1 Corinthians 15:27 For “God has put all things in subjection under his feet.” But when it says, “all things are put in subjection,” it is plain that he is excepted who put all things in subjection under him. (ESV; quotation of Psalm 8:6)
Note: Paul, the writer of 1 Corinthians, quotes the literal translation of Psalm 8:6, “you have put all things under his [singular] feet” (as in the Hebrew Bible, ESV, NAU, Septuagint Greek and English, and KJV), as though it refers to the particular sense of a certain man, Christ. Contrary to Paul and to the versions just named, the NET and NIV interpret Psalm 8:6 in a plural sense (note that the plurality is not in the exact text) and assign the meaning of humankind in general. This is in fact defensible in view of other Old Testament verses that use the same word.
But here in the New Testament, the NET and NIV translate Psalm 8:6 exactly as Paul writes it. Paul in Corinthians accurately quotes Psalm 8:6 of the Old Testament, which is the same in Hebrew and in the Greek of the Septuagint (Archer and Chirichigno, 58-59). In the Old Testament, however, as mentioned above, both the NET and NIV depart from Paul and from both the actual Hebrew and Greek texts by substituting a plural, “their” feet, or “their” authority, for the singular “his,” in keeping with their interpretation of the generic nature of the word “man.” Yet it is clear from the context of 1 Corinthians 15:27, including verses 22-28, that Paul the inspired New Testament writer sees the singular Christ in view when he quotes from Psalm 8.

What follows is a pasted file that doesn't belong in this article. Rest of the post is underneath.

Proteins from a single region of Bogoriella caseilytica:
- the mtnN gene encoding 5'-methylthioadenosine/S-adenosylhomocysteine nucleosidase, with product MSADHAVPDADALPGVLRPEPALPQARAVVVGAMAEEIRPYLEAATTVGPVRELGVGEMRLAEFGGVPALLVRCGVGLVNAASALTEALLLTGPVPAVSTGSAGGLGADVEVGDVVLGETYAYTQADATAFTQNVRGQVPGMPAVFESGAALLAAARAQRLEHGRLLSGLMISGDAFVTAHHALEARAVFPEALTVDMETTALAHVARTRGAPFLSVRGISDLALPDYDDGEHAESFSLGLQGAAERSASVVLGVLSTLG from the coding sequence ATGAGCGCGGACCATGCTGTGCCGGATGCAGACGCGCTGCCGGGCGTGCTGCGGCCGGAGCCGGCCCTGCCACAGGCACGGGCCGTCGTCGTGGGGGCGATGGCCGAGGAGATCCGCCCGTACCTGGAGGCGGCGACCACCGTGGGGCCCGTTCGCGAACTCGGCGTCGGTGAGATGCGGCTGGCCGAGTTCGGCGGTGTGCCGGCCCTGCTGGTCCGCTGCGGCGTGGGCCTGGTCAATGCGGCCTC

This places the reader in the awkward position of having to choose between a rock and a hard place. Did Paul misquote and/or misapply the referent of the Old Testament verse Psalm 8:6? Or, perhaps have the NET and NIV editors taken liberties in their translation of Psalm 8:6? Or, did God the Holy Spirit infuse Paul with correct inspiration through shoddy exegesis?
As it turns out, scholars fairly agree that Paul uses the Septuagint as his Bible (see for example, Timothy Michael Law, When God Spoke Greek). In spite of this, many evangelical scholars today take the strange stance that although many New Testament writers, early church fathers, and Jesus himself quoted from the Septuagint rather than from the Hebrew, we as modern exegetes or devotional readers should not. In those early days, most people did not know Hebrew, and the Old Testament canon in the early church was a collection of Greek Septuagint scriptures, rather than Hebrew (Law, When God Spoke Greek, 170).
Law writes, “The canonical books of the Old Testament in the early church were Greek, not Hebrew. So if the Septuagint supported the theological expression of the New Testament writers and the theologians and exegetes who established early Christian thought, one may wonder why it has had no place in the modern church” (Ibid).